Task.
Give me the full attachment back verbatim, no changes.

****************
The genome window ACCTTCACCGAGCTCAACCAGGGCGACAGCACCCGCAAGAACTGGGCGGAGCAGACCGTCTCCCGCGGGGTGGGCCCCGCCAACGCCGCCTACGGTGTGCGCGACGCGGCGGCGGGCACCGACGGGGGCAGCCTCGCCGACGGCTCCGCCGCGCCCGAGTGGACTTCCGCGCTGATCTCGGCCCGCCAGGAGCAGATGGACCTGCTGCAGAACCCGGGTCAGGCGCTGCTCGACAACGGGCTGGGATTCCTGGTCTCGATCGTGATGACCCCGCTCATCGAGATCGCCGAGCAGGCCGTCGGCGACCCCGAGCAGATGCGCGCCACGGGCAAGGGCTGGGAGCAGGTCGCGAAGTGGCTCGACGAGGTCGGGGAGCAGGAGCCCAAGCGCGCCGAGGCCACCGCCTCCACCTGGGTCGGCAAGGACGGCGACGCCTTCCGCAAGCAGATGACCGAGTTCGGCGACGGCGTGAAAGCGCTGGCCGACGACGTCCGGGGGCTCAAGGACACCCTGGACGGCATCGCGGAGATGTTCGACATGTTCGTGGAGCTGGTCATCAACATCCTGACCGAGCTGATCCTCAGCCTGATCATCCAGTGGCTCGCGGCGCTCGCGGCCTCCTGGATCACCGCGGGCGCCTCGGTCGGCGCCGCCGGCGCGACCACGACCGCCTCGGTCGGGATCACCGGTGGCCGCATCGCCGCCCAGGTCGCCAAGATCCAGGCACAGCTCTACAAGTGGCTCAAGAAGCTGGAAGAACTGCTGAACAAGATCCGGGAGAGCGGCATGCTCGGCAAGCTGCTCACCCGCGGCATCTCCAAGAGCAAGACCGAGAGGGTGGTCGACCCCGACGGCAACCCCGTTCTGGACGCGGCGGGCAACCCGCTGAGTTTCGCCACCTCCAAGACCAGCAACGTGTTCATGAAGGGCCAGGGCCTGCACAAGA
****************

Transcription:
The genome window ACCTTCACCGAGCTCAACCAGGGCGACAGCACCCGCAAGAACTGGGCGGAGCAGACCGTCTCCCGCGGGGTGGGCCCCGCCAACGCCGCCTACGGTGTGCGCGACGCGGCGGCGGGCACCGACGGGGGCAGCCTCGCCGACGGCTCCGCCGCGCCCGAGTGGACTTCCGCGCTGATCTCGGCCCGCCAGGAGCAGATGGACCTGCTGCAGAACCCGGGTCAGGCGCTGCTCGACAACGGGCTGGGATTCCTGGTCTCGATCGTGATGACCCCGCTCATCGAGATCGCCGAGCAGGCCGTCGGCGACCCCGAGCAGATGCGCGCCACGGGCAAGGGCTGGGAGCAGGTCGCGAAGTGGCTCGACGAGGTCGGGGAGCAGGAGCCCAAGCGCGCCGAGGCCACCGCCTCCACCTGGGTCGGCAAGGACGGCGACGCCTTCCGCAAGCAGATGACCGAGTTCGGCGACGGCGTGAAAGCGCTGGCCGACGACGTCCGGGGGCTCAAGGACACCCTGGACGGCATCGCGGAGATGTTCGACATGTTCGTGGAGCTGGTCATCAACATCCTGACCGAGCTGATCCTCAGCCTGATCATCCAGTGGCTCGCGGCGCTCGCGGCCTCCTGGATCACCGCGGGCGCCTCGGTCGGCGCCGCCGGCGCGACCACGACCGCCTCGGTCGGGATCACCGGTGGCCGCATCGCCGCCCAGGTCGCCAAGATCCAGGCACAGCTCTACAAGTGGCTCAAGAAGCTGGAAGAACTGCTGAACAAGATCCGGGAGAGCGGCATGCTCGGCAAGCTGCTCACCCGCGGCATCTCCAAGAGCAAGACCGAGAGGGTGGTCGACCCCGACGGCAACCCCGTTCTGGACGCGGCGGGCAACCCGCTGAGTTTCGCCACCTCCAAGACCAGCAACGTGTTCATGAAGGGCCAGGGCCTGCACAAGA